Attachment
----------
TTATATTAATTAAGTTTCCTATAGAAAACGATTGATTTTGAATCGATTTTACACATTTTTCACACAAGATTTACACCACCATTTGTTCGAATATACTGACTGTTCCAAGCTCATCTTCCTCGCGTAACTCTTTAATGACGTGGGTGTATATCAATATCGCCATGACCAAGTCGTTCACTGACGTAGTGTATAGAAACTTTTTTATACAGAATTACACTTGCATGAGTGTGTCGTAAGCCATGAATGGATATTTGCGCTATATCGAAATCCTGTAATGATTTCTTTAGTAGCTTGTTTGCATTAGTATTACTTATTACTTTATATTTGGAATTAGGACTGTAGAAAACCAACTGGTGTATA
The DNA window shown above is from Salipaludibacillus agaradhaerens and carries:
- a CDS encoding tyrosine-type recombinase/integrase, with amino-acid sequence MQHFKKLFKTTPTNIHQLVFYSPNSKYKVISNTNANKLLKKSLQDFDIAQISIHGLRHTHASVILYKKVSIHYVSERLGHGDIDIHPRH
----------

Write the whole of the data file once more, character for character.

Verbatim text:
TTATATTAATTAAGTTTCCTATAGAAAACGATTGATTTTGAATCGATTTTACACATTTTTCACACAAGATTTACACCACCATTTGTTCGAATATACTGACTGTTCCAAGCTCATCTTCCTCGCGTAACTCTTTAATGACGTGGGTGTATATCAATATCGCCATGACCAAGTCGTTCACTGACGTAGTGTATAGAAACTTTTTTATACAGAATTACACTTGCATGAGTGTGTCGTAAGCCATGAATGGATATTTGCGCTATATCGAAATCCTGTAATGATTTCTTTAGTAGCTTGTTTGCATTAGTATTACTTATTACTTTATATTTGGAATTAGGACTGTAGAAAACCAACTGGTGTATA
The DNA window shown above is from Salipaludibacillus agaradhaerens and carries:
- a CDS encoding tyrosine-type recombinase/integrase, with amino-acid sequence MQHFKKLFKTTPTNIHQLVFYSPNSKYKVISNTNANKLLKKSLQDFDIAQISIHGLRHTHASVILYKKVSIHYVSERLGHGDIDIHPRH